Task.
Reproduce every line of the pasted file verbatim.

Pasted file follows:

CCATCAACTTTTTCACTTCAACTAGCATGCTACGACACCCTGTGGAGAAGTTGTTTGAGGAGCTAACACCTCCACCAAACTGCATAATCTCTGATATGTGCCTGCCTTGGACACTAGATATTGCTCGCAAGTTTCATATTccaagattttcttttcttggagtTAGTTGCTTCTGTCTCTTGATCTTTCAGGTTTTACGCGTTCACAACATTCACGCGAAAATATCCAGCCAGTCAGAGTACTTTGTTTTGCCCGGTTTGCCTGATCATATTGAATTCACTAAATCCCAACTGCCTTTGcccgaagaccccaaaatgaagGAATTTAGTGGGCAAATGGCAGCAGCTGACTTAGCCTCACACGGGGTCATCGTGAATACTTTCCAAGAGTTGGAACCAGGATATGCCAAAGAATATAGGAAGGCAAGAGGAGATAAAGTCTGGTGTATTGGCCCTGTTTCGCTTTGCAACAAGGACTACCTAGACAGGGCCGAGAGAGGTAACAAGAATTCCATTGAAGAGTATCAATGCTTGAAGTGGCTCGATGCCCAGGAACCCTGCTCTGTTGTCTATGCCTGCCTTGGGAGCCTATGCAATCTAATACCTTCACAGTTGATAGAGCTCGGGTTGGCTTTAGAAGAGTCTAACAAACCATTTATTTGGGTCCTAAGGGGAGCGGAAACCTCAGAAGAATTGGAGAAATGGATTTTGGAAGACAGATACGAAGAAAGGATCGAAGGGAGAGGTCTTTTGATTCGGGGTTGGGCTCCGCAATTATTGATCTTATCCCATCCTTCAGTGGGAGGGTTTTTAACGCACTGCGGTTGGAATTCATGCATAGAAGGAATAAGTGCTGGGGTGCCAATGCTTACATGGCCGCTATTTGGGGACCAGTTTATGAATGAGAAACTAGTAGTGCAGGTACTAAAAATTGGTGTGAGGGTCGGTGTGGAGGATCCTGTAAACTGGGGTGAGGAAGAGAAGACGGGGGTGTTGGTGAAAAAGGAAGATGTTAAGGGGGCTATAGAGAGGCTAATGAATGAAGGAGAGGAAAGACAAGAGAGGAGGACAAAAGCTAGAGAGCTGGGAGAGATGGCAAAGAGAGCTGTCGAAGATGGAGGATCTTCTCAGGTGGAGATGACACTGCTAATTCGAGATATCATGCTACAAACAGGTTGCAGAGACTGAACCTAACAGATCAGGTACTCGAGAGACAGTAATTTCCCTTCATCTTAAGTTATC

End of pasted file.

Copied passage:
CCATCAACTTTTTCACTTCAACTAGCATGCTACGACACCCTGTGGAGAAGTTGTTTGAGGAGCTAACACCTCCACCAAACTGCATAATCTCTGATATGTGCCTGCCTTGGACACTAGATATTGCTCGCAAGTTTCATATTccaagattttcttttcttggagtTAGTTGCTTCTGTCTCTTGATCTTTCAGGTTTTACGCGTTCACAACATTCACGCGAAAATATCCAGCCAGTCAGAGTACTTTGTTTTGCCCGGTTTGCCTGATCATATTGAATTCACTAAATCCCAACTGCCTTTGcccgaagaccccaaaatgaagGAATTTAGTGGGCAAATGGCAGCAGCTGACTTAGCCTCACACGGGGTCATCGTGAATACTTTCCAAGAGTTGGAACCAGGATATGCCAAAGAATATAGGAAGGCAAGAGGAGATAAAGTCTGGTGTATTGGCCCTGTTTCGCTTTGCAACAAGGACTACCTAGACAGGGCCGAGAGAGGTAACAAGAATTCCATTGAAGAGTATCAATGCTTGAAGTGGCTCGATGCCCAGGAACCCTGCTCTGTTGTCTATGCCTGCCTTGGGAGCCTATGCAATCTAATACCTTCACAGTTGATAGAGCTCGGGTTGGCTTTAGAAGAGTCTAACAAACCATTTATTTGGGTCCTAAGGGGAGCGGAAACCTCAGAAGAATTGGAGAAATGGATTTTGGAAGACAGATACGAAGAAAGGATCGAAGGGAGAGGTCTTTTGATTCGGGGTTGGGCTCCGCAATTATTGATCTTATCCCATCCTTCAGTGGGAGGGTTTTTAACGCACTGCGGTTGGAATTCATGCATAGAAGGAATAAGTGCTGGGGTGCCAATGCTTACATGGCCGCTATTTGGGGACCAGTTTATGAATGAGAAACTAGTAGTGCAGGTACTAAAAATTGGTGTGAGGGTCGGTGTGGAGGATCCTGTAAACTGGGGTGAGGAAGAGAAGACGGGGGTGTTGGTGAAAAAGGAAGATGTTAAGGGGGCTATAGAGAGGCTAATGAATGAAGGAGAGGAAAGACAAGAGAGGAGGACAAAAGCTAGAGAGCTGGGAGAGATGGCAAAGAGAGCTGTCGAAGATGGAGGATCTTCTCAGGTGGAGATGACACTGCTAATTCGAGATATCATGCTACAAACAGGTTGCAGAGACTGAACCTAACAGATCAGGTACTCGAGAGACAGTAATTTCCCTTCATCTTAAGTTATC